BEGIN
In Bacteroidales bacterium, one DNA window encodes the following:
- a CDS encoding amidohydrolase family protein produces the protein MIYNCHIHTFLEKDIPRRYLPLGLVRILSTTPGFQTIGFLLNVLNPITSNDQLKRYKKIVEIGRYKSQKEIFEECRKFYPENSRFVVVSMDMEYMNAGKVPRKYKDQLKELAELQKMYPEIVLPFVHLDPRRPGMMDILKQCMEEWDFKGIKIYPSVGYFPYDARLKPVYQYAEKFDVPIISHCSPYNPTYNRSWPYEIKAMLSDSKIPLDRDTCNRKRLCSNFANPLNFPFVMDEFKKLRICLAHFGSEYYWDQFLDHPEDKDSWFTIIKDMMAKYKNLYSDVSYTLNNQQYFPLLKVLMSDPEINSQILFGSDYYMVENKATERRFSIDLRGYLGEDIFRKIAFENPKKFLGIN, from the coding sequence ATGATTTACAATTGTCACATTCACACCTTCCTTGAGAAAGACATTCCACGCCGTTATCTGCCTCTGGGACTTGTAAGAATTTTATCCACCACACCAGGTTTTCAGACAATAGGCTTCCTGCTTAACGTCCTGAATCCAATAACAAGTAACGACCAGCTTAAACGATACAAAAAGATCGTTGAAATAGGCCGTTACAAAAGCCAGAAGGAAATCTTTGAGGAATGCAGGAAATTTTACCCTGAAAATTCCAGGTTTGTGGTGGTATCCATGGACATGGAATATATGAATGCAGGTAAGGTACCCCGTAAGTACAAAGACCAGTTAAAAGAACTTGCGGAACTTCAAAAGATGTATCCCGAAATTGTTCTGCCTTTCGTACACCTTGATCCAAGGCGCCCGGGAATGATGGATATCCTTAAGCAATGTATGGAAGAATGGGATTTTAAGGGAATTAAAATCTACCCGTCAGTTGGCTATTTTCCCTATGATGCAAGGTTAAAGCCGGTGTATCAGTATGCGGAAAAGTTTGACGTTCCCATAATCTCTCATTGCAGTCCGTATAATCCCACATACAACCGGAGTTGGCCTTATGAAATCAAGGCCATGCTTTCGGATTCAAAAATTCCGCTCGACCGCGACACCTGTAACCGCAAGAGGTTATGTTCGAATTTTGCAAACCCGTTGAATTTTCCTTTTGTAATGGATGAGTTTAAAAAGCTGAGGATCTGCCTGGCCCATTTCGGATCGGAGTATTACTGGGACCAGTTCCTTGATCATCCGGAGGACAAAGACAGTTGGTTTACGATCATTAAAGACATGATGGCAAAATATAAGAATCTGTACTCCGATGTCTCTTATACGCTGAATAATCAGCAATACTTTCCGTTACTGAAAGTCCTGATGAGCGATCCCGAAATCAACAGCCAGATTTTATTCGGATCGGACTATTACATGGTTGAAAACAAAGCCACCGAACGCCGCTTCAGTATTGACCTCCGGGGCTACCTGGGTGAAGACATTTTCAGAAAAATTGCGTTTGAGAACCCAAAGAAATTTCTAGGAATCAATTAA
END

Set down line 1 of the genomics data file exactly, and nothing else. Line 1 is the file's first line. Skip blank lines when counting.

In Bacteroidales bacterium, one DNA window encodes the following: